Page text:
“Carol” in Love
By Skip Sheffield
“The Love That Dare Not Speak its Name” is sensitively and sympathetically depicted in “Carol,” a film directed by Todd Haynes, based on the novel “The Price of Salt” by Patricia Highsmith.
The novel was published in 1952 under a pseudonym; due to its taboo subject matter: two women in love.
Those women are elegant Carol Aird, played by Cate Blanchett and pixiish Therese Belivet, played by Rooney Mara. The setting is New York City. Therese is a department store salesgirl. She is wearing a mandated Santa cap for the Christmas season, and she instantly catches the eye of Carol, an older, well-off woman who feigns interest in buying a doll for her daughter just to meet and talk to Therese.
“Carol” is one of those movies with bookends. The first scene is really the last scene. It only makes sense when you have experienced the dramatic romantic adventure of Carol and Therese.
This isn’t the first time Carol has been attracted to another woman, despite being married to John Aird (Michael Haney), and having two daughters with him.
In either a subconscious or deliberate act, Carol leaves her gloves behind at the sales counter. Therese dutifully tracks her down to her house. Sparks are already flying, and although Therese has an adoring boyfriend who works at the New York Times and can help her with a career as a photographer there, she accepts a lunch invitation from Carol. Over martinis and cigarettes Carol explains that “technically she is divorced.” She boldly invites Therese to visit her at her house that Sunday.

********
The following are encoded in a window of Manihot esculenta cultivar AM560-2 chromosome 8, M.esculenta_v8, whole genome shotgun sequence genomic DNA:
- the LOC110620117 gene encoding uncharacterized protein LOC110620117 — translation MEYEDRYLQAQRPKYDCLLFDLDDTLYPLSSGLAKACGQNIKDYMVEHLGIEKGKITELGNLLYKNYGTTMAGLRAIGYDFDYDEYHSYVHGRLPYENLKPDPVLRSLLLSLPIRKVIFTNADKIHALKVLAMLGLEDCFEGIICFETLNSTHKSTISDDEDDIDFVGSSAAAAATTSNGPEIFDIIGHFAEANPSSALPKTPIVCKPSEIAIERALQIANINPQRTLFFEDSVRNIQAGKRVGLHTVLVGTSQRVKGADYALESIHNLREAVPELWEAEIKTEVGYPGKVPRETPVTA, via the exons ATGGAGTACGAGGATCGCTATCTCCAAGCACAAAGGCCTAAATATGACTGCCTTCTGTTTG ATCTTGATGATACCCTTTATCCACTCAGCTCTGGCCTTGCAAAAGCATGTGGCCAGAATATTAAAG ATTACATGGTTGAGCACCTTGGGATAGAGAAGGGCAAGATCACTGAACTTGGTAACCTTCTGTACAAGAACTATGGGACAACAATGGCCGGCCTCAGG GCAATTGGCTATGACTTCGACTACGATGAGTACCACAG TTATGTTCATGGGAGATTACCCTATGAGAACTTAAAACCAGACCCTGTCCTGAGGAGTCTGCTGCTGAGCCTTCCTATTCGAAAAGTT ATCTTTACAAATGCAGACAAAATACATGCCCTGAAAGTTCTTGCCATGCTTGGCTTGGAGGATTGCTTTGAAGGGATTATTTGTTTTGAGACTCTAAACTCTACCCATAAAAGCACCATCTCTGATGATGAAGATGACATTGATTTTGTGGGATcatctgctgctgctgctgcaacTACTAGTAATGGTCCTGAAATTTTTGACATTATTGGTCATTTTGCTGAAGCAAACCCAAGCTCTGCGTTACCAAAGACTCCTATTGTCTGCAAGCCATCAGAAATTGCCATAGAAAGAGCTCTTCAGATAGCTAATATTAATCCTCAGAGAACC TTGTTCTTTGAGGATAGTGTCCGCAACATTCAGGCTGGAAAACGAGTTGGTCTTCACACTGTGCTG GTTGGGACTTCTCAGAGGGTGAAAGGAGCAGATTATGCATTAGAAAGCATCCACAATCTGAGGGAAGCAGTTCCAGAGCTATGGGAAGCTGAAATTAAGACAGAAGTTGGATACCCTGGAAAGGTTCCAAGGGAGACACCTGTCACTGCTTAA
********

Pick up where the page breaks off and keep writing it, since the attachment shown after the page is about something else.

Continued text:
Carol’s husband is no fool. Instinctively he knows something is afoot when he sees the attractive young woman and his wife’s adoring glances. In a daring move, Carol and Therese take off on a road trip to no particular destination. There love is consummated in a motel room, but it is staged so artfully and subtly it does not qualify even for soft porn.
Romantic love is tumultuous, regardless of your partner. Carol and Therese will find no easy path.
We have come a long way since 1952, when Patricia Highsmith felt she couldn’t put her real name on her lesbian love novel. We come even farther since 1895, when Oscar Wilde was tried and imprisoned for indecent behavior in a London trial where Lord Alfred Douglas’s poem that spoke of “The Love that dare not speak its name” was cited. Wilde was convicted, spent two years in prison, three years in exile and died at age 45 in Paris.